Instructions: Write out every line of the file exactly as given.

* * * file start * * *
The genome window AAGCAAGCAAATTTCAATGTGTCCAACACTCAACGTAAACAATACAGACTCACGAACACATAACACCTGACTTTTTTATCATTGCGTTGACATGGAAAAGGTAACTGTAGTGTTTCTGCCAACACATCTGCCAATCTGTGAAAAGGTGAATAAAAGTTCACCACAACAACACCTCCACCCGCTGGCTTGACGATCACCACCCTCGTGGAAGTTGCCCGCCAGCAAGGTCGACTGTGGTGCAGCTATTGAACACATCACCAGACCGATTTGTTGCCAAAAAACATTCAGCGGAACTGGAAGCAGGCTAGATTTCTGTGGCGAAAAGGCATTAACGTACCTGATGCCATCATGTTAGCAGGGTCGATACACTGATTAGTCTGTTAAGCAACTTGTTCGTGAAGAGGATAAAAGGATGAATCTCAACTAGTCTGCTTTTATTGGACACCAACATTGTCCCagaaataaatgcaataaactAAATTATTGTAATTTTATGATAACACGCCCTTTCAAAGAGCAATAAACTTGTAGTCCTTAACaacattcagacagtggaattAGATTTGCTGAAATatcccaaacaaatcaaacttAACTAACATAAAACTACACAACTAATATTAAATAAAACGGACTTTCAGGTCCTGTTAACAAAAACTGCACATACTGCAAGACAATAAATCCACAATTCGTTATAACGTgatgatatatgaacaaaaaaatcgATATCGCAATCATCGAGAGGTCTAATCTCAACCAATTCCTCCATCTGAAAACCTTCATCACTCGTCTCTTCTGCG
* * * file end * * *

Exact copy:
The genome window AAGCAAGCAAATTTCAATGTGTCCAACACTCAACGTAAACAATACAGACTCACGAACACATAACACCTGACTTTTTTATCATTGCGTTGACATGGAAAAGGTAACTGTAGTGTTTCTGCCAACACATCTGCCAATCTGTGAAAAGGTGAATAAAAGTTCACCACAACAACACCTCCACCCGCTGGCTTGACGATCACCACCCTCGTGGAAGTTGCCCGCCAGCAAGGTCGACTGTGGTGCAGCTATTGAACACATCACCAGACCGATTTGTTGCCAAAAAACATTCAGCGGAACTGGAAGCAGGCTAGATTTCTGTGGCGAAAAGGCATTAACGTACCTGATGCCATCATGTTAGCAGGGTCGATACACTGATTAGTCTGTTAAGCAACTTGTTCGTGAAGAGGATAAAAGGATGAATCTCAACTAGTCTGCTTTTATTGGACACCAACATTGTCCCagaaataaatgcaataaactAAATTATTGTAATTTTATGATAACACGCCCTTTCAAAGAGCAATAAACTTGTAGTCCTTAACaacattcagacagtggaattAGATTTGCTGAAATatcccaaacaaatcaaacttAACTAACATAAAACTACACAACTAATATTAAATAAAACGGACTTTCAGGTCCTGTTAACAAAAACTGCACATACTGCAAGACAATAAATCCACAATTCGTTATAACGTgatgatatatgaacaaaaaaatcgATATCGCAATCATCGAGAGGTCTAATCTCAACCAATTCCTCCATCTGAAAACCTTCATCACTCGTCTCTTCTGCG